Local authority funding means conflict of interest, Natspec warns

A group of specialist colleges say there is a conflict of interest over devolving high needs funding to “compromised” local authorities and are calling on the government to step in.

Members of the Association of National Specialist Colleges (Natspec), at their annual conference in Birmingham this week, said the conflict of interest had arisen because the funding was transferred from a national level to local authorities around 18 months ago.

Dr Tina Pagett, principal of Fairfield Farm College said: “There is a conflict of interest as a result of the Children and Families Act 2014 and the devolution of high needs funding to local authorities.

“Local authorities across the country are compromised, they have a statutory duty to write Education Health Care Plans (EHCPs) for children and young people with special needs and then commission provision from a limited pot of funding which will inevitably influence and limit options presented to young people.”

Angela North, principal of Henshaws Specialist College, also expressed concern that local authority decisions now included deciding whether to pay themselves to deliver the provision.

She said: “I know of at least one local authority with their own training provision, including a contract for high needs learners.

“It is increasingly difficult for potential students and their families to see impartiality of advice and guidance when this provision is named by the local authority in EHCP plans; as a consequence there is a loss of trust.”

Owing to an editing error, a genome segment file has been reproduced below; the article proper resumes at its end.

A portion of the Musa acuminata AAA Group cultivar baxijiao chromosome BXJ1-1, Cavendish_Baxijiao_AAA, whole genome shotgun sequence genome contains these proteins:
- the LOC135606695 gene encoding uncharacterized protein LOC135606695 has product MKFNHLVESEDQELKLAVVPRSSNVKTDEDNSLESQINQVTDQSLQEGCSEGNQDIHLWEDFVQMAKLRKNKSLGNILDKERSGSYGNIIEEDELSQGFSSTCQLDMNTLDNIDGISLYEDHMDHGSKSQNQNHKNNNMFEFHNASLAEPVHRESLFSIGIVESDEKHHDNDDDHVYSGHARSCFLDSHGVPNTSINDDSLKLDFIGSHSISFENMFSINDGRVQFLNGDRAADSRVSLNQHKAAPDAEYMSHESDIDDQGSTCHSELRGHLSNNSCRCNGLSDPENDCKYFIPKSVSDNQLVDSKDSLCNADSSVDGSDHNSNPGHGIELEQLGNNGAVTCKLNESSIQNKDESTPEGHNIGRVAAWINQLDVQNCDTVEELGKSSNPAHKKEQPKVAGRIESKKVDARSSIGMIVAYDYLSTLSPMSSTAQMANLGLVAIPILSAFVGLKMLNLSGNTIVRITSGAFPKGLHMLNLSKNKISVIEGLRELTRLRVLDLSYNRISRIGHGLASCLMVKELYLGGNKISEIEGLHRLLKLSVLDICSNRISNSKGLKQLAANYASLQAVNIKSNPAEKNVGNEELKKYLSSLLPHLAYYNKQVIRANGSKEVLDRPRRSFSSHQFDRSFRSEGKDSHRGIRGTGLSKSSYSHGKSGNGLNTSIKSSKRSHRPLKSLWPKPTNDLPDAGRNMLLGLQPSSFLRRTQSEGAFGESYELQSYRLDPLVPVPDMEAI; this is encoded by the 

A spokesperson for Natspec also said most of the conference delegates stated that they had seen a significant increase in the number of learners going to tribunals to access the training and education of their choice.

Ofsted released a report into high needs learners on March 22, calling for more to be done to ensure young people with disabilities can access the most appropriate education.

The report recommended local authorities provide “consistently fair commissioning of FE places” and regularly review their offer to ensure it reflects the full range of support and opportunities available.

Between March 7 and April 17, the Department for Education (DfE) also held a consultation on improvements to the distribution of high needs funding.

In response, Natspec wrote to the DfE to call for high needs funding to be nationally managed.

“We are sympathetic to local authorities, who are in an incredibly difficult position and under huge pressure to make budgets work,” said Clare Howard, Natspec chief executive.

“As the Ofsted report highlights, there are many inconsistencies in the ways local authorities are allocating funding, leading to big variations in provision, and we believe the focus on short-term savings are leading to higher costs in the long-term.”

A DfE spokesperson told FE Week: “The [high needs funding] consultation has closed and we’re considering all responses carefully. We will be publishing the outcome and second stage of the consultation later in the year.”

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